But in the short term we must still ask ourselves, will the extraordinary fear on Wall Street just now spread to Main Street? Can a deep recession be ahead as fear radiates everywhere? The commodity markets themselves are not flying recession flags at all. From copper, the metal with a PhD in economics, to oil, to industrial items without futures markets, the basic stuff of production is strong. This is not a prediction, but we will make the observation that we never saw a business contraction where the price of raw materials didn’t sell off heavily first. Commodities think prosperity is just around the corner.
In 28 years in business, we have lived through four recessions, and always prospered because we remembered that lower interest rates fix many ills, and betting on America pays off again and again. Here are five stocks we have been buying recently with great potential.
Cameco is one stop shopping for a nuclear power investment. They own 31% of North America’s biggest nuclear power plant, they refine and enrich more fuel than anyone else, and they produce 20% of all the uranium in the world, while laying claim to 40% of the world’s uranium reserves. If we are ever to be serious about global warming, or weaning ourselves from our oil addiction, or even just addressing our surging power needs, nuclear is sure to be a large part of the mix. There was a tremendous glut of uranium on the market at the beginning of this decade as old Soviet era nuclear warheads were dismantled and fed to power plants. Bombs refashioned into fuel still make up 40% of the uranium market, but the last of them will be disposed of in 2012. This is a long lead cycle market, and the price of uranium has shot to $90 a pound in anticipation. Cameco sells its metal under long term contract, which last quarter went for about $52 a pound. They have a lot of profitable catching up to do just to get to current prices, which will prove cheap if the 3 year long jam on plant approvals ever gets broken.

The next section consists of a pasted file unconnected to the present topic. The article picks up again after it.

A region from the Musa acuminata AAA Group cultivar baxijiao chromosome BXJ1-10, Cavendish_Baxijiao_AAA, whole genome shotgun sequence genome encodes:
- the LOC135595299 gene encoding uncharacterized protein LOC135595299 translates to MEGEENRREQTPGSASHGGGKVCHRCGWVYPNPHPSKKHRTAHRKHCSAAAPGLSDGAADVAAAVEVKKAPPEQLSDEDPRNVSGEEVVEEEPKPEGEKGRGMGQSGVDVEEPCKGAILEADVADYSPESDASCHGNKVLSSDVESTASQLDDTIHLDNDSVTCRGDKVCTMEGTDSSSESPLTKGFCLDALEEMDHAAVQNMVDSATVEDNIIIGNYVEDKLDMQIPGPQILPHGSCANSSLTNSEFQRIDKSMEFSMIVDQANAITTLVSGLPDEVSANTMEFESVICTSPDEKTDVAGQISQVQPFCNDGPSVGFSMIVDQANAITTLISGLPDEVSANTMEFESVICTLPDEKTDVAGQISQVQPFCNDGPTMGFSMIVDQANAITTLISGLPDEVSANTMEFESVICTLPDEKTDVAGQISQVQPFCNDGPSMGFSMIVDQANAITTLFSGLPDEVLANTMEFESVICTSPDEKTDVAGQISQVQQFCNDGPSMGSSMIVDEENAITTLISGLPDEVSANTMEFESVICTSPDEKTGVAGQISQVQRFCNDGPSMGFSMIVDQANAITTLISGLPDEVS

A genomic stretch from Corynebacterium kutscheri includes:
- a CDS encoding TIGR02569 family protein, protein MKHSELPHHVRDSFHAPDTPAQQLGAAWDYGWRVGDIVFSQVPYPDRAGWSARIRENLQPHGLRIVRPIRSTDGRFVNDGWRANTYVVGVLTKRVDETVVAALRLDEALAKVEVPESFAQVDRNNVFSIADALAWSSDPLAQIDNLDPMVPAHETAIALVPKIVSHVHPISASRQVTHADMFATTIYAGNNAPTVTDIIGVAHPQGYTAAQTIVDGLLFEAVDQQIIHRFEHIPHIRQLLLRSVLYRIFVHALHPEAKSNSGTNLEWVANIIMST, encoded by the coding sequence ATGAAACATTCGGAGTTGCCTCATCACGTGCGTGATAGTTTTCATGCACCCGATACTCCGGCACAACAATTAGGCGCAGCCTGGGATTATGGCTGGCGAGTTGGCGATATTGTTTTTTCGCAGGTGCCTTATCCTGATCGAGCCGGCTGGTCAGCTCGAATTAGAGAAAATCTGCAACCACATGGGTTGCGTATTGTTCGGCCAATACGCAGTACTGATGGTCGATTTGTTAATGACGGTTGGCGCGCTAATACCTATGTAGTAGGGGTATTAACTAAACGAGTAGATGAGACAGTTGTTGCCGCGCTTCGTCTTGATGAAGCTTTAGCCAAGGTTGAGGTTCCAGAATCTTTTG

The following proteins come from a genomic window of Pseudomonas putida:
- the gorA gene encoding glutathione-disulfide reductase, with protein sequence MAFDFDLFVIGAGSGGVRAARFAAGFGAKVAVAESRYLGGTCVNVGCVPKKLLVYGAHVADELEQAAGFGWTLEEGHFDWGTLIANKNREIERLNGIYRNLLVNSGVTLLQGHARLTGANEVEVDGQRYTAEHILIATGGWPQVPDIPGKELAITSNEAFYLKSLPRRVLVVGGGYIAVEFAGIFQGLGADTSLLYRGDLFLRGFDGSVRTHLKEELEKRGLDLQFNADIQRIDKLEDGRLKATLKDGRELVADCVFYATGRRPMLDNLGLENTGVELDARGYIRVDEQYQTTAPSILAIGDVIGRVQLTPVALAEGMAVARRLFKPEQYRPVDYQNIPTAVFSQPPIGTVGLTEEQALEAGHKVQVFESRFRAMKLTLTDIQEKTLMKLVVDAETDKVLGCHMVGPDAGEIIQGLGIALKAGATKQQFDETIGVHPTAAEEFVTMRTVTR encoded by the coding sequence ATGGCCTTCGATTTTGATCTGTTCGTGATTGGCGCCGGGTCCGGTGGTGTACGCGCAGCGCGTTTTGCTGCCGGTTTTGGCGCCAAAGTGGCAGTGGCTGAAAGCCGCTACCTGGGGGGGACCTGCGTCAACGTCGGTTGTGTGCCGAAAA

Carmax is the used car dealer with the heart of gold. They know how skeptical you are of that, and are bluntly candid about conquering your skepticism. Their idea is wonderfully straightforward, “treat your customer fairly”, and through no haggle loans and straight condition reports they achieve it. Consumer Reports fairly glow over them, and the sincerest flattery is their growth rate, which has been 16% since Circuit City spun them off in 2002. There was a hiccup in the last quarter tangentially due to the credit crunch, but since they are not in the car loan business it shouldn’t bother them much going forward. They have only 3% of the U.S. market for used cars now, and are likely to gain share rapidly as they take their fairness concept nationwide. After we started buying, Warren Buffett joined us as a shareholder. Didn’t move the stock an inch, which tells you how glum the stock market is now.